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Ablation of glucagon receptor signaling by peptide-based glucagon antagonists improves glucose tolerance in high fat fed mice.

Franklin, ZJ, McShane, LM, O'Harte, Finbarr and Irwin, Nigel (2014) Ablation of glucagon receptor signaling by peptide-based glucagon antagonists improves glucose tolerance in high fat fed mice. Peptides, 60 . pp. 95-101. [Journal article]

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DOI: 10.1016/j.peptides.2014.08.002

Abstract

Modification to the structure of glucagon has provided a number of glucagon receptor antagonists with possible therapeutic application for diabetes. These novel peptide analogs include desHis1Pro4Glu9-glucagon and desHis1Pro4Glu9(Lys30PAL)-glucagon. This study has evaluated the metabolic benefits of once daily administration of desHis1Pro4Glu9-glucagon and desHis1Pro4Glu9(Lys30PAL)-glucagon in high fat (45%) fed mice for 15 days. Administration of desHis1Pro4Glu9-glucagon and desHis1Pro4Glu9(Lys30PAL)-glucagon had no significant effect on body weight, food intake or circulating glucose concentrations during the treatment period. However, both peptides significantly (P<0.05 to P<0.01) reduced circulating plasma insulin concentrations from day 6 onwards. Oral glucose tolerance and insulin sensitivity, as assessed by exogenous insulin administration, were significantly (P<0.01 to P<0.001) improved by both desHis1Pro4Glu9-glucagon and desHis1Pro4Glu9(Lys30PAL)-glucagon. These metabolic benefits were accompanied by significantly (P<0.01) increased pancreatic insulin stores. No significant differences in blood triacylglycerol or cholesterol levels were noted with desHis1Pro4Glu9-glucagon, however desHis1Pro4Glu9(Lys30PAL)-glucagon treatment significantly (P<0.01) increased HDL-cholesterol levels. Glucagon-mediated elevations of glucose and insulin were effectively (P<0.01 to P<0.001) annulled in both treatment groups on day 15. Interestingly, glucose levels during an intraperitoneal glucose tolerance test were not altered by either desHis1Pro4Glu9-glucagon or desHis1Pro4Glu9(Lys30PAL)-glucagon treatment. These data provide further evidence that glucagon antagonism could provide an effective means of treating T2DM.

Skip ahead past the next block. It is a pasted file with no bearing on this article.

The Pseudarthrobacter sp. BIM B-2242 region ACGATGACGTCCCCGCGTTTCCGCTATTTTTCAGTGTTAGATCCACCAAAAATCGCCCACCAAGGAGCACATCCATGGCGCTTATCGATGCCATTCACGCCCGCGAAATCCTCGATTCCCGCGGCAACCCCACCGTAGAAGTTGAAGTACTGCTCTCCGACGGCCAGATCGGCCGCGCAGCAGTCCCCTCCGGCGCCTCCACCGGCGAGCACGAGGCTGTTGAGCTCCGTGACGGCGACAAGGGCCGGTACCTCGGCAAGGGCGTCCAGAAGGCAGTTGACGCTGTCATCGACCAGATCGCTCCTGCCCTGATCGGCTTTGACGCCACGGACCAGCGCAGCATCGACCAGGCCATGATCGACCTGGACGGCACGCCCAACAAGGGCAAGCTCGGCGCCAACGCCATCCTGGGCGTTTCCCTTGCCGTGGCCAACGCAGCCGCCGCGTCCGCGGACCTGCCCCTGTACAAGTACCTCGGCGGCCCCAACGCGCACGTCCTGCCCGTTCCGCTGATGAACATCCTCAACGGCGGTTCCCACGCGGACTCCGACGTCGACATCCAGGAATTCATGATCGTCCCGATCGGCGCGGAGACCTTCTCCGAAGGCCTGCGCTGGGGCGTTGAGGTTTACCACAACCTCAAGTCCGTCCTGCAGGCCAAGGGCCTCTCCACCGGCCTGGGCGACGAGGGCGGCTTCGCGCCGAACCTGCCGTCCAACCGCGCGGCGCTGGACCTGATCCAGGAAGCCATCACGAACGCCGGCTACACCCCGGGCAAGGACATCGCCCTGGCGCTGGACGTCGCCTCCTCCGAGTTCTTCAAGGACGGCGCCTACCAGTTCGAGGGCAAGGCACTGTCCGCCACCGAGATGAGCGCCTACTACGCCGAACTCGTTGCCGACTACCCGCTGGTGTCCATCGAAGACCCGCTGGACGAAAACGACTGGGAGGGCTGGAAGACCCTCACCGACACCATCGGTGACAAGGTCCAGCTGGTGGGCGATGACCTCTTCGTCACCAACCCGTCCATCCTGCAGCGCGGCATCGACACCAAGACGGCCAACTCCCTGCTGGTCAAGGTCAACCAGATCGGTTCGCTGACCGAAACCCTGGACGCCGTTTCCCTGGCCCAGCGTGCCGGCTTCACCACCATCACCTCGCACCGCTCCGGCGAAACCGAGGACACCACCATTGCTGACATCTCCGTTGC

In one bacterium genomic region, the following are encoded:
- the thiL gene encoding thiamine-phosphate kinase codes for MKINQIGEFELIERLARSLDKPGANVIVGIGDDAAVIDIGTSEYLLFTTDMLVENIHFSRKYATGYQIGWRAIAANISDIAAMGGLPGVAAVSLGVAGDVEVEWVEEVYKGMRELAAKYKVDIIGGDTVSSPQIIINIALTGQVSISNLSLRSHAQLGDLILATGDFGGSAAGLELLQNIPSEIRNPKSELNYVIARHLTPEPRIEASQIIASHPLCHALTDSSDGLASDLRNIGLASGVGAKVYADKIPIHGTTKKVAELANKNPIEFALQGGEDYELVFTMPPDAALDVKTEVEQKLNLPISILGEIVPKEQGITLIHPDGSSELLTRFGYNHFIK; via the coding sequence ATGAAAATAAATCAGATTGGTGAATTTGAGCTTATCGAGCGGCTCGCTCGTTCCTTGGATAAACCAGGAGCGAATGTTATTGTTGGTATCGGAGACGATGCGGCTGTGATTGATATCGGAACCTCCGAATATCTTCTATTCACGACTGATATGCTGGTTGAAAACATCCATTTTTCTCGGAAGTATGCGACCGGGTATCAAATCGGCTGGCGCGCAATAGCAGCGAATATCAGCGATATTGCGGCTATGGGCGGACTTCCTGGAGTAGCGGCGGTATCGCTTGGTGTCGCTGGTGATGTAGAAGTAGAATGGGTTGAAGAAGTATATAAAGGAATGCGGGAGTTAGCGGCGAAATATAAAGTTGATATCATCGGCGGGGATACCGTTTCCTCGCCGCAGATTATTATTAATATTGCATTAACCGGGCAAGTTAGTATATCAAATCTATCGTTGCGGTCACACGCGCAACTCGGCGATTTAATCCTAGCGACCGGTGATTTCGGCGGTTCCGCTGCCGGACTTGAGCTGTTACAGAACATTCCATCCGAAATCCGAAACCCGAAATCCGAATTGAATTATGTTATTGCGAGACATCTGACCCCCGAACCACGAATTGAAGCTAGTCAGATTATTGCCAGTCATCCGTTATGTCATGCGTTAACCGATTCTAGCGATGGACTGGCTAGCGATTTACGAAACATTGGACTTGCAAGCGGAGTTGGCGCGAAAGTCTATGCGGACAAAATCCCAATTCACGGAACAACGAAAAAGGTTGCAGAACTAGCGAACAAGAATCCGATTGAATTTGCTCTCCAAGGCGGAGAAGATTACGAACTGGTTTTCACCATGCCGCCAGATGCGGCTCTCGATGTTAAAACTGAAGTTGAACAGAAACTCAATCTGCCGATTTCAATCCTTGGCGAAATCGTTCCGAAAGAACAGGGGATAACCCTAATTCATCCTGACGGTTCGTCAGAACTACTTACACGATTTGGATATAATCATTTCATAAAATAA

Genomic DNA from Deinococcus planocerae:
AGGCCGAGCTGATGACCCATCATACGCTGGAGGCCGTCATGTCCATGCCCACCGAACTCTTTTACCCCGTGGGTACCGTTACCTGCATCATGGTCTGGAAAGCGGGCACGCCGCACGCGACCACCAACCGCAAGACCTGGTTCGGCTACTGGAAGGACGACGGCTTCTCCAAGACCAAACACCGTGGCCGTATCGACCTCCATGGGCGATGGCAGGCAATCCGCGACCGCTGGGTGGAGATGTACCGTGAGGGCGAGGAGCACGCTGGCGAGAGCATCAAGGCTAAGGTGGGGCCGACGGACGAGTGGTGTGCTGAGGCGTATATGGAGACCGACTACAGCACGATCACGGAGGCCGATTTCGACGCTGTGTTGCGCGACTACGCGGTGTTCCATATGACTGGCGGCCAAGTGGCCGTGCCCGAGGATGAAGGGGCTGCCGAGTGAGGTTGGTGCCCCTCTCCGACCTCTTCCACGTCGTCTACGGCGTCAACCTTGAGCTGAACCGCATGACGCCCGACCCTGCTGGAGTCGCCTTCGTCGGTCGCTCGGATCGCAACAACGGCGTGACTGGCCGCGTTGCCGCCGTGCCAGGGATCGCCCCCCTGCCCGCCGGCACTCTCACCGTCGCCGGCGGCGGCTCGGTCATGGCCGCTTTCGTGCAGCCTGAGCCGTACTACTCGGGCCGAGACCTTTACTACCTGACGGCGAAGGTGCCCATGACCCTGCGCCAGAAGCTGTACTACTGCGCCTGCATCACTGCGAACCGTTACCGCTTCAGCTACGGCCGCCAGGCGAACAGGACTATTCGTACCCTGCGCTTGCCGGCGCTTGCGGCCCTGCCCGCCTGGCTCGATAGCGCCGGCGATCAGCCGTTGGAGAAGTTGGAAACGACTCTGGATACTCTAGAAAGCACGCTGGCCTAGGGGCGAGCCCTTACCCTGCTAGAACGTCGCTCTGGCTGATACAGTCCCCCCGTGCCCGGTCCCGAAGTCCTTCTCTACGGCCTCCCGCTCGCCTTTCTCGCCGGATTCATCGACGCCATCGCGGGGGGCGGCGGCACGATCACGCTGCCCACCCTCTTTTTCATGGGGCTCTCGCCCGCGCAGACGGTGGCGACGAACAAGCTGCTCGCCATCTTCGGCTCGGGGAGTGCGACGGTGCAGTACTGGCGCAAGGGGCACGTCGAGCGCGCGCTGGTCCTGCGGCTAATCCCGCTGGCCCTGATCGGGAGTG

Item Type:Journal article
Faculties and Schools:Faculty of Life and Health Sciences > School of Pharmacy and Pharmaceutical Science
Faculty of Life and Health Sciences > School of Biomedical Sciences
Faculty of Life and Health Sciences
Research Institutes and Groups:Biomedical Sciences Research Institute
Biomedical Sciences Research Institute > Diabetes
ID Code:30111
Deposited By: Dr Nigel Irwin
Deposited On:09 Sep 2014 09:59
Last Modified:09 Sep 2014 09:59

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